The authors describe the clinical features of headache in patients with vertebrobasilar artery dissection (VBAD) and emphasize the importance of recognition of warning headaches preceding subarachnoid hemorrhage. Headache in VBAD is already recognized, but the natural history and clinical features of the warning headache have not been well elucidated.
The clinical features of 30 patients with VBAD were analyzed retrospectively.
Of the 30 VBAD patients, 16 presented with subarachnoid hemorrhage and 14 with ischemia. Headache (without any other symptoms or signs) was detected in 70% of patients with subarachnoid hemorrhage and 50% of patients with infarction. The headache started acutely, was localized to the occiput or nape of the neck, was sharp and severe in intensity, and was different from any previously experienced headaches. The interval from onset of headache to diagnosis of subarachnoid hemorrhage or infarction was 1 to 10 days. Three patients had sudden severe warning headaches without any evidence of subarachnoid hemorrhage at initial presentation and de-teriorated within 24 hours due to subarachnoid hemorrhage, demonstrated later on computed tomography. Angiographic findings of patients with warning headaches were nonspecific compared with those of patients without headache.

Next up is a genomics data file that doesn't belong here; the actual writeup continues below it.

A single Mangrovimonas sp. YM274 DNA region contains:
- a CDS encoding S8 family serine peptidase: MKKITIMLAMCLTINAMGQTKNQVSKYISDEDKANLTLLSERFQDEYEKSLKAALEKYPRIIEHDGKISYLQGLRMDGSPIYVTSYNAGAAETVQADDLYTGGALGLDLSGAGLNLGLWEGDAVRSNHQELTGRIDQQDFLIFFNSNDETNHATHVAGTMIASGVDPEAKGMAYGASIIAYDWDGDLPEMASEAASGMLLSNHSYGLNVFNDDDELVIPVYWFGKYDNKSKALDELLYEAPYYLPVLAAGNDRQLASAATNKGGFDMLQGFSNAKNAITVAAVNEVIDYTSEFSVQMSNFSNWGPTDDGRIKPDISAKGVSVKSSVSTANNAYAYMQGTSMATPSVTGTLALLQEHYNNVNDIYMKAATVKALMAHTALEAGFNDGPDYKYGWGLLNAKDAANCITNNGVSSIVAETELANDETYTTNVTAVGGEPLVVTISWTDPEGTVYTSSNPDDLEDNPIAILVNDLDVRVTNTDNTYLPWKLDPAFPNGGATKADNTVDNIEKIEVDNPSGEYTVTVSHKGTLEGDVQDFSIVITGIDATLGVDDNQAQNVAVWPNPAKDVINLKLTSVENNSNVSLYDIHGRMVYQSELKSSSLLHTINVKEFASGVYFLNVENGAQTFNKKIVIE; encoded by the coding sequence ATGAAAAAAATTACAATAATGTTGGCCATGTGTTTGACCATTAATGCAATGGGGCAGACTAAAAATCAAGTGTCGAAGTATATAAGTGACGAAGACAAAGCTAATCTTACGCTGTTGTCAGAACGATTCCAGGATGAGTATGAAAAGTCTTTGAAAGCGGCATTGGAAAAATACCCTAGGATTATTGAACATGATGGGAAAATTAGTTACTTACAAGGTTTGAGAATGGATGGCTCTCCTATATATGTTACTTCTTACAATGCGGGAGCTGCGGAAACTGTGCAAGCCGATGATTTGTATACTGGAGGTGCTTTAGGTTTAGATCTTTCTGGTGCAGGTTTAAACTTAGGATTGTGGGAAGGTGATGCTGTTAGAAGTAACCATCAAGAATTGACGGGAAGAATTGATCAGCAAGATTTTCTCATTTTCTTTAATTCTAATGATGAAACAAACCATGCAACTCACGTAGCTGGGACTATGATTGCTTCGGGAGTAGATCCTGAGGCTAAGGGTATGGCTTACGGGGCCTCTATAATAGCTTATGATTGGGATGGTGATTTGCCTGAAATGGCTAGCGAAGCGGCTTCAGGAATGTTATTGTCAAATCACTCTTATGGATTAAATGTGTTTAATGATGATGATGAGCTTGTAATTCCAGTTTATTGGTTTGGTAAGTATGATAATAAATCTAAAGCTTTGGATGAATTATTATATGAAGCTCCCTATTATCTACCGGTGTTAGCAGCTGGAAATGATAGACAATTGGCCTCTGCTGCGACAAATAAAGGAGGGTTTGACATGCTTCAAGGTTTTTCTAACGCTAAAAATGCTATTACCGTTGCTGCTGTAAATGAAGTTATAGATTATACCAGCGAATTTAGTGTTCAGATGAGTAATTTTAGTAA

The present study confirms a high frequency of headache in patients with VBAD. Sudden severe occipital and nuchal pain, even without subarachnoid hemorrhage or any neurologic deficit, should be considered as a warning sign of subarachnoid hemorrhage. Computed tomography, magnetic resonance imaging, and magnetic resonance angiography should be performed urgently for screening of patients with a warning headache to prevent resultant life-threatening major vascular events.